On Aug. 12 of this year, protests against the removal of a statue depicting Confederate general Robert E. Lee turned violent in Charlottesville, VA, triggering a national debate over whether or not monuments erected in memory of Confederate troops should remain standing.
Groups that are opposed to the removal of Confederate monuments argue that eradicating the statues effectively erases history. The opposing side says that the monuments serve as a constant reminder of institutional racism and should therefore be removed.
A predominant piece in the history of Lewisburg is the Battle of Lewisburg which occurred in 1862 between Confederate and Union forces. Ultimately, the Union side won the battle for the town. The remains of 95 Confederate soldiers who perished in the Battle of Lewisburg as well as at the Battle of Droop Mountain were later buried in what is now known as the Confederate Cemetery near the new library in Lewisburg.
A statue was unveiled on June 14, 1906, in memory of those soldiers. The monument currently stands on the grounds of the old library building at the corner of Courtney Drive and Washington Street, however, it was originally located across the street on what is now the New River Community and Technical College campus and the lawn in front of Carnegie Hall. The monument is simply inscribed, “In memory of our Confederate dead,” and stands looking down the hill into town.
According to an article published in the Greenbrier Independent on June 14, 1906, “The figure surmounting the granite pedestal was designed by the famous artist W.L. Sheppard of Richmond. It was bronze, representing a Confederate private standing at parade rest, with musket, haversack, and canteen, blanket rolled and thrown across his shoulders, pants in legs of his socks, and slouch hat. It was molded in New York and cost $2,800 cash. The pedestal is of Virginia granite and was made and put up by Wm. R. Mason of Richmond. The foundation is of Greenbrier limestone and was built by Wm. J. Strealy, of our town, on a plan furnished by Mr. Mason. The total cost of the statue was $3,500. It stood in the Northeast corner of the Lewisburg Female Institute campus.”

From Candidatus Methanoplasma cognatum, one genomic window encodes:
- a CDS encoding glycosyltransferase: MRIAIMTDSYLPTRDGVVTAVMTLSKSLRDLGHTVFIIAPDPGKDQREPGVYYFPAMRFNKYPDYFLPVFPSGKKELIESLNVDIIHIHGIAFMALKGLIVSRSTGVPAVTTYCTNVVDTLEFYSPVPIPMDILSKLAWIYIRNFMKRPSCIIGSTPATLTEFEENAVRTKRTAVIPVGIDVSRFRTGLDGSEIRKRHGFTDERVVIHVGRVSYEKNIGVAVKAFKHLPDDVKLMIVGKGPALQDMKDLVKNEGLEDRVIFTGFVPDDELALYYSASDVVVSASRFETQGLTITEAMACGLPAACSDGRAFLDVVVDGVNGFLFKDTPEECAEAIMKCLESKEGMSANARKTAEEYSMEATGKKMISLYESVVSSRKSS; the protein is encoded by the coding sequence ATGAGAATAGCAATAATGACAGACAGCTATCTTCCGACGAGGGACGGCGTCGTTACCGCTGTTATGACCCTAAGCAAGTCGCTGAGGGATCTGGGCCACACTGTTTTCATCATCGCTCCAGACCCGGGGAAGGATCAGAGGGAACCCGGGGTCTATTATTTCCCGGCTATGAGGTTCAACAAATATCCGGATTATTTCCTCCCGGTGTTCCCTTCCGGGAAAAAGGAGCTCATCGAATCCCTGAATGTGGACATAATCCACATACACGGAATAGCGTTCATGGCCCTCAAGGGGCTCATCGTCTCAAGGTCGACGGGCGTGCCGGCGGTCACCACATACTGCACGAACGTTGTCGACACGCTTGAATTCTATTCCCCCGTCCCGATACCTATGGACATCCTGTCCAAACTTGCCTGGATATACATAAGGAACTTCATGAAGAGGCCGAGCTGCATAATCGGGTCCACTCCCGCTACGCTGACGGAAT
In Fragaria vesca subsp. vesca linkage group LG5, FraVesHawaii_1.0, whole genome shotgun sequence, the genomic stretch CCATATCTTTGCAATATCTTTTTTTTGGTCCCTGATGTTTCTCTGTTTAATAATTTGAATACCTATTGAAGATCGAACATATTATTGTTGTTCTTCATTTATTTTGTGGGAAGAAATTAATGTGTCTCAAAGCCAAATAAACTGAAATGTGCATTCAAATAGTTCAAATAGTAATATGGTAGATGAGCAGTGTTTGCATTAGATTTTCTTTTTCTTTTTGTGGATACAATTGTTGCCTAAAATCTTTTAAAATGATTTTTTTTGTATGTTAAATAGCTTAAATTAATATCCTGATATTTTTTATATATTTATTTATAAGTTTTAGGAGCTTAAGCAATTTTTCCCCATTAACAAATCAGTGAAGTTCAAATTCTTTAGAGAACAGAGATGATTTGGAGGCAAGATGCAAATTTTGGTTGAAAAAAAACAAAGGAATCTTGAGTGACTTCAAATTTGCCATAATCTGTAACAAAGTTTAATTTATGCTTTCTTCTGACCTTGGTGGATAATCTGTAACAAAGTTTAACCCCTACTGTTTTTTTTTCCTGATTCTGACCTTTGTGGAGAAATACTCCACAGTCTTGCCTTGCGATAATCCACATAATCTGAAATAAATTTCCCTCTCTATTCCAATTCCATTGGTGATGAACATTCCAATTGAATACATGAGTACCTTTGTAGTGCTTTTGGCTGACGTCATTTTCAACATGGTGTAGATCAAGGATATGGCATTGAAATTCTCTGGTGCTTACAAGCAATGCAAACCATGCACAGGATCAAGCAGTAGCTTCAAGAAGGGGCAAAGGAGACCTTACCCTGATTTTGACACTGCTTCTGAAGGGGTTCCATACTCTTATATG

The Mountain Messenger is reaching out to residents to hear their opinions on the statue, in light of the recent events in Charlottesville and around the nation. Are Confederate monuments simply a part of history, or a staple to a mindset that supported slavery and white supremacy? This raises other questions, such as what exactly did the Confederacy stand for? Do the monuments represent southern pride and heritage, or commemorate a pro-slavery rebellion movement? Are people just looking too much into it? Let us know by visiting our Facebook page at https://www.facebook.com/mountainmessengernews/ and answering our poll, or by sending a letter to the editor to firstname.lastname@example.org.